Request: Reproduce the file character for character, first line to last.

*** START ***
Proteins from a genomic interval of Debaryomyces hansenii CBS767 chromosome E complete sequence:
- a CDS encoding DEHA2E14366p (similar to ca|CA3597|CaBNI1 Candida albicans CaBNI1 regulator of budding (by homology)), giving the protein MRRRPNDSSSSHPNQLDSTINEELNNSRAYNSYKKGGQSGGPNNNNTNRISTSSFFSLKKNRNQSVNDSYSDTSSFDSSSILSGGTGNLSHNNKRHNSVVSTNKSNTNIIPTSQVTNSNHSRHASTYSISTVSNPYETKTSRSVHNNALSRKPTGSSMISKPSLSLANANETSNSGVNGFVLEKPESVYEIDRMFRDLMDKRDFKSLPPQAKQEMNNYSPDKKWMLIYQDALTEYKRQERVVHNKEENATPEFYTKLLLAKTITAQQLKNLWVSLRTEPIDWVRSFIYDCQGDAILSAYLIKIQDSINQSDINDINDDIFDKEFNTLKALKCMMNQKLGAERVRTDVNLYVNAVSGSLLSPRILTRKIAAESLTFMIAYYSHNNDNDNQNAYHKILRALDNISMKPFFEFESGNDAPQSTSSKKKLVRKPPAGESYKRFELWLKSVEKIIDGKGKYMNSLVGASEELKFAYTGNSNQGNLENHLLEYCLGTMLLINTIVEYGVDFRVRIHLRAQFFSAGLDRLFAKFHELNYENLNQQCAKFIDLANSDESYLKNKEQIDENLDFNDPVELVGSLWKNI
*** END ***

Proteins from a genomic interval of Debaryomyces hansenii CBS767 chromosome E complete sequence:
- a CDS encoding DEHA2E14366p (similar to ca|CA3597|CaBNI1 Candida albicans CaBNI1 regulator of budding (by homology)), giving the protein MRRRPNDSSSSHPNQLDSTINEELNNSRAYNSYKKGGQSGGPNNNNTNRISTSSFFSLKKNRNQSVNDSYSDTSSFDSSSILSGGTGNLSHNNKRHNSVVSTNKSNTNIIPTSQVTNSNHSRHASTYSISTVSNPYETKTSRSVHNNALSRKPTGSSMISKPSLSLANANETSNSGVNGFVLEKPESVYEIDRMFRDLMDKRDFKSLPPQAKQEMNNYSPDKKWMLIYQDALTEYKRQERVVHNKEENATPEFYTKLLLAKTITAQQLKNLWVSLRTEPIDWVRSFIYDCQGDAILSAYLIKIQDSINQSDINDINDDIFDKEFNTLKALKCMMNQKLGAERVRTDVNLYVNAVSGSLLSPRILTRKIAAESLTFMIAYYSHNNDNDNQNAYHKILRALDNISMKPFFEFESGNDAPQSTSSKKKLVRKPPAGESYKRFELWLKSVEKIIDGKGKYMNSLVGASEELKFAYTGNSNQGNLENHLLEYCLGTMLLINTIVEYGVDFRVRIHLRAQFFSAGLDRLFAKFHELNYENLNQQCAKFIDLANSDESYLKNKEQIDENLDFNDPVELVGSLWKNI